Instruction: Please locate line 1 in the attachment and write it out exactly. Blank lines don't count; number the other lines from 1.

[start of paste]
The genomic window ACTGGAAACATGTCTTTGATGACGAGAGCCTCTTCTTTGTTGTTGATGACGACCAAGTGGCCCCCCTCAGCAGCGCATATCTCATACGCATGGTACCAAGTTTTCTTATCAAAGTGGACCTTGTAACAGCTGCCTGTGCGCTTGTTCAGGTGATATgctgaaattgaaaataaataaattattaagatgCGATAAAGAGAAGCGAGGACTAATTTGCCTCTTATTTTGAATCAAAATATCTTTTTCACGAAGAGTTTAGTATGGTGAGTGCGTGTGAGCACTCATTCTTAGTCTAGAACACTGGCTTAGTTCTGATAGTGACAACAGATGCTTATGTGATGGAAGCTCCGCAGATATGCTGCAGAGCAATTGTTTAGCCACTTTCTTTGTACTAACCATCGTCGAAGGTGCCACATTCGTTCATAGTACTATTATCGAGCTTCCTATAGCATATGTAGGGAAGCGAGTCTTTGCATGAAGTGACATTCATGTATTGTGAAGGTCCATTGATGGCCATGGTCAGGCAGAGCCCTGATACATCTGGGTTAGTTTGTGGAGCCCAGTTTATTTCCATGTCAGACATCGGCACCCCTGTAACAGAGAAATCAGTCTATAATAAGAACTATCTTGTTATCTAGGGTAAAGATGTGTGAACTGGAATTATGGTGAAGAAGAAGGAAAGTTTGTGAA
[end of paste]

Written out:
The genomic window ACTGGAAACATGTCTTTGATGACGAGAGCCTCTTCTTTGTTGTTGATGACGACCAAGTGGCCCCCCTCAGCAGCGCATATCTCATACGCATGGTACCAAGTTTTCTTATCAAAGTGGACCTTGTAACAGCTGCCTGTGCGCTTGTTCAGGTGATATgctgaaattgaaaataaataaattattaagatgCGATAAAGAGAAGCGAGGACTAATTTGCCTCTTATTTTGAATCAAAATATCTTTTTCACGAAGAGTTTAGTATGGTGAGTGCGTGTGAGCACTCATTCTTAGTCTAGAACACTGGCTTAGTTCTGATAGTGACAACAGATGCTTATGTGATGGAAGCTCCGCAGATATGCTGCAGAGCAATTGTTTAGCCACTTTCTTTGTACTAACCATCGTCGAAGGTGCCACATTCGTTCATAGTACTATTATCGAGCTTCCTATAGCATATGTAGGGAAGCGAGTCTTTGCATGAAGTGACATTCATGTATTGTGAAGGTCCATTGATGGCCATGGTCAGGCAGAGCCCTGATACATCTGGGTTAGTTTGTGGAGCCCAGTTTATTTCCATGTCAGACATCGGCACCCCTGTAACAGAGAAATCAGTCTATAATAAGAACTATCTTGTTATCTAGGGTAAAGATGTGTGAACTGGAATTATGGTGAAGAAGAAGGAAAGTTTGTGAA